These USGS research projects made major contributions to the studies of San Francisco Bay sand and mud.
The objective of this project is to identify the physical processes and anthropogenic influences that have resulted in significant morphological changes to the San Francisco Bay Coastal System at a range of spatial and temporal scales. This, in turn, will aid in the assessment of the future impact of sea level rise, climate change, and sediment management practices on the beaches, tidal wetlands, and submarine resources. The project's development reflects the importance of an integrated, system-wide approach toward understanding sediment transport pathways from the delta mouth to the shelf.
The USGS is conducting a study that documents and analyzes the processes that control the sand transport and sedimentation patterns of Ocean Beach, a National Park site within the Golden Gate National Recreation Area. This area encompasses a complicated coastal setting that is impacted by the tidal influence of San Francisco Bay, as well as the southwest and northwest Pacific swell. High-energy conditions at this site have restricted comprehensive field surveys in the past, but recent innovations in field techniques now make it possible to perform detailed analysis of the physical processes operating on high energy coastlines, such as Ocean Beach.
Our Coast Our Future (web site hosted by PRBO)
Our Coast Our Future (OCOF) is a collaborative, user-driven project focused on providing San Francisco Bay Area coastal resource and land use managers and planners locally relevant, online maps and tools to help understand, visualize, and anticipate vulnerabilities to sea level rise and storms within the bay and on the outer coast from Half Moon Bay to Bodega Bay.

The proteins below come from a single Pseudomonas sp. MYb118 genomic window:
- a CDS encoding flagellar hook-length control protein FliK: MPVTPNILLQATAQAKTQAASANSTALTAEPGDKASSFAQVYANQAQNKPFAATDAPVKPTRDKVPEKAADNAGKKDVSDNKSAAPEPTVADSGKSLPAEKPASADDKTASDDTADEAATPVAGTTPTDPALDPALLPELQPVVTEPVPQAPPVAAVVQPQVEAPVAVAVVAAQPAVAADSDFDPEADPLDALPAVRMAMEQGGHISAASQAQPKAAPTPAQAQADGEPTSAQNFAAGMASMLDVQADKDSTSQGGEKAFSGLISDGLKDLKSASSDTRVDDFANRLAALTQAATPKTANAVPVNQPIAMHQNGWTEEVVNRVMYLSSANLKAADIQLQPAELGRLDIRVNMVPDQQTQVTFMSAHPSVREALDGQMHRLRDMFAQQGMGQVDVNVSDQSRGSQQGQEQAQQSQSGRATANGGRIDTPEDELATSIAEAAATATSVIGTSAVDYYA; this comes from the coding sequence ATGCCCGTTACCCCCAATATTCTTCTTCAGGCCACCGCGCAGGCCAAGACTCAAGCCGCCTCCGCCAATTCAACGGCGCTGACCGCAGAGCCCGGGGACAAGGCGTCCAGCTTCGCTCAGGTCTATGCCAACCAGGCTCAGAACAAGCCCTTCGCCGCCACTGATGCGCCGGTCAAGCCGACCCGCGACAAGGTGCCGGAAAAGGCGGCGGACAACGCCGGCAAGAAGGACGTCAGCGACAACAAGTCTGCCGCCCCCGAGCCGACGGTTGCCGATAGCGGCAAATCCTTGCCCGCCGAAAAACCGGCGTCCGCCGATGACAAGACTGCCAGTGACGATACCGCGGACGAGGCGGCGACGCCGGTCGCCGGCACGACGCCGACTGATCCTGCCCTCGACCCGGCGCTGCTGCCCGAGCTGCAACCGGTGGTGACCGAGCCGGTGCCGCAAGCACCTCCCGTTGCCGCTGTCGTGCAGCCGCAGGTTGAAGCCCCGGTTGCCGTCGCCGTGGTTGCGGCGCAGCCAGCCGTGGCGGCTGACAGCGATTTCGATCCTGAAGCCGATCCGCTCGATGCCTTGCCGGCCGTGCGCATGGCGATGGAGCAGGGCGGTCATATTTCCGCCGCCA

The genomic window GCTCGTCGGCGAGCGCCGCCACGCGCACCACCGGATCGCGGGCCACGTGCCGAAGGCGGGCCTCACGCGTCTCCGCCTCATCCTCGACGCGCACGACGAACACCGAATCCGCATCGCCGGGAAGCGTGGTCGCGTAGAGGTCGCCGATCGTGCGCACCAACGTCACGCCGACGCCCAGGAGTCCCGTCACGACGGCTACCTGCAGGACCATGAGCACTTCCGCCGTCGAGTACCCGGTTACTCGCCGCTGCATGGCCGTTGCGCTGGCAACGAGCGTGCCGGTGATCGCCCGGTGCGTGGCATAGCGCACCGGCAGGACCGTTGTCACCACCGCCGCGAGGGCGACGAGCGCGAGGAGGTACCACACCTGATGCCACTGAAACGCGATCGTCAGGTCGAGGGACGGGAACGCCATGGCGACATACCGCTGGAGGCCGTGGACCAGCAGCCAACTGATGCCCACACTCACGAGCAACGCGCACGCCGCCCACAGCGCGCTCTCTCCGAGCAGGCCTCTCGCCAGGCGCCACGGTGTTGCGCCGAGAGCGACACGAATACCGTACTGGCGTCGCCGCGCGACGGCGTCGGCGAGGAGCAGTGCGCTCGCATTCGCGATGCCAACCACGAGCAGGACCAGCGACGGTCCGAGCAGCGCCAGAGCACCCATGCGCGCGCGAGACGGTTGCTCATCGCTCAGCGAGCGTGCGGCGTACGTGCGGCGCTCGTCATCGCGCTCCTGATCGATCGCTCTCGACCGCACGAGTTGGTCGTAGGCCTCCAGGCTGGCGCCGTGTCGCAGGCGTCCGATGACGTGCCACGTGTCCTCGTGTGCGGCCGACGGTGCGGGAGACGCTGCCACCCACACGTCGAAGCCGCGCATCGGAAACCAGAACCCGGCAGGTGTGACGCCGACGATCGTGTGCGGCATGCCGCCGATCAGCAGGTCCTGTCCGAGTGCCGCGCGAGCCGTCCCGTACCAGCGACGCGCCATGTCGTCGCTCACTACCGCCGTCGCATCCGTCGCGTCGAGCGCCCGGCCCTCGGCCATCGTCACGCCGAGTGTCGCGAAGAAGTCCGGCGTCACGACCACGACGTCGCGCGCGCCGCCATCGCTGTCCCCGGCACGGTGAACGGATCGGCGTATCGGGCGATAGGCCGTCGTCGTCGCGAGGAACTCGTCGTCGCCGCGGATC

The Coastal Storm Modeling System (CoSMoS) is a dynamic modeling approach that has been developed by the United States Geological Survey in order to allow more detailed predictions of coastal flooding due to both future sea level rise and storms integrated with long-term coastal evolution (i.e., beach changes and cliff/bluff retreat) over large geographic areas (100s of kilometers). CoSMoS models all the relevant physics of a coastal storm (e.g.,tides, waves, and storm surge), which are then scaled down to local flood projections for use in community-level coastal planning and decision-making. Rather than relying on historic storm records, CoSMoS uses wind and pressure from global climate models to project coastal storms under changing climatic conditions during the 21st century.
The California Seafloor Mapping Program (CSMP) is a cooperative program to create a comprehensive coastal/marine geologic and habitat base map series for all of California's state waters. CSMP focus is to fund ship-based collection of high-resolution sonar data, the undersea equivalent of satellite remote sensing data in terrestrial mapping.
The National Seafloor Mapping and Benthic Habitat Studies Project: Pacific strives to produce maps and geologic information that are useful for marine resource management. The project utilizes traditional data collected by the Program including sampling, bottom video, sidescan sonar, and multibeam sonar data. The project develops new methods of combining these data to produce habitat and surficial geology maps.